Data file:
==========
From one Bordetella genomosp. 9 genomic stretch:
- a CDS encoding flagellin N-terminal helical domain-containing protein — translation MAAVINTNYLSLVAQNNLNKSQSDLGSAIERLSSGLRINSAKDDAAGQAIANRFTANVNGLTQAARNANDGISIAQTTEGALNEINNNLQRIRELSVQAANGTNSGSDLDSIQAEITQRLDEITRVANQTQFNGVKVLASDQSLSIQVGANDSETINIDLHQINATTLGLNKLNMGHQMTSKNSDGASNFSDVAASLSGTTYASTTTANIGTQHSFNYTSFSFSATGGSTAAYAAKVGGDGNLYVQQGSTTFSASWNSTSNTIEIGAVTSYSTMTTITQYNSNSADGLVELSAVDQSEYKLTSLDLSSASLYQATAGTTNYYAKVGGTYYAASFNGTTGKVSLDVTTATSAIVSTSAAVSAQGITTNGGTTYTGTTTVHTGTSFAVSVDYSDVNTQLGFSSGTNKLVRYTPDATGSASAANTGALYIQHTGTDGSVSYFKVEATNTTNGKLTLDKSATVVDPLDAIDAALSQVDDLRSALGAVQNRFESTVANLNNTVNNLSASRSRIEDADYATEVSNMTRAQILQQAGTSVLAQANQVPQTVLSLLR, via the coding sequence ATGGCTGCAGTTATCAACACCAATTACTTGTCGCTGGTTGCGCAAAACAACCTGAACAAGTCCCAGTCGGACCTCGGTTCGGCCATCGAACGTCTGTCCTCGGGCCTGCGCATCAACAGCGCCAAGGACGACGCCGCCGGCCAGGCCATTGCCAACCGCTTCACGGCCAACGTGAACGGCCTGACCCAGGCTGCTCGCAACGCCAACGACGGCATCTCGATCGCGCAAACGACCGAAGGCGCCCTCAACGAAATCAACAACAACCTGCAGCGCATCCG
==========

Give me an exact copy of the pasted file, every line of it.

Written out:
From one Bordetella genomosp. 9 genomic stretch:
- a CDS encoding flagellin N-terminal helical domain-containing protein — translation MAAVINTNYLSLVAQNNLNKSQSDLGSAIERLSSGLRINSAKDDAAGQAIANRFTANVNGLTQAARNANDGISIAQTTEGALNEINNNLQRIRELSVQAANGTNSGSDLDSIQAEITQRLDEITRVANQTQFNGVKVLASDQSLSIQVGANDSETINIDLHQINATTLGLNKLNMGHQMTSKNSDGASNFSDVAASLSGTTYASTTTANIGTQHSFNYTSFSFSATGGSTAAYAAKVGGDGNLYVQQGSTTFSASWNSTSNTIEIGAVTSYSTMTTITQYNSNSADGLVELSAVDQSEYKLTSLDLSSASLYQATAGTTNYYAKVGGTYYAASFNGTTGKVSLDVTTATSAIVSTSAAVSAQGITTNGGTTYTGTTTVHTGTSFAVSVDYSDVNTQLGFSSGTNKLVRYTPDATGSASAANTGALYIQHTGTDGSVSYFKVEATNTTNGKLTLDKSATVVDPLDAIDAALSQVDDLRSALGAVQNRFESTVANLNNTVNNLSASRSRIEDADYATEVSNMTRAQILQQAGTSVLAQANQVPQTVLSLLR, via the coding sequence ATGGCTGCAGTTATCAACACCAATTACTTGTCGCTGGTTGCGCAAAACAACCTGAACAAGTCCCAGTCGGACCTCGGTTCGGCCATCGAACGTCTGTCCTCGGGCCTGCGCATCAACAGCGCCAAGGACGACGCCGCCGGCCAGGCCATTGCCAACCGCTTCACGGCCAACGTGAACGGCCTGACCCAGGCTGCTCGCAACGCCAACGACGGCATCTCGATCGCGCAAACGACCGAAGGCGCCCTCAACGAAATCAACAACAACCTGCAGCGCATCCG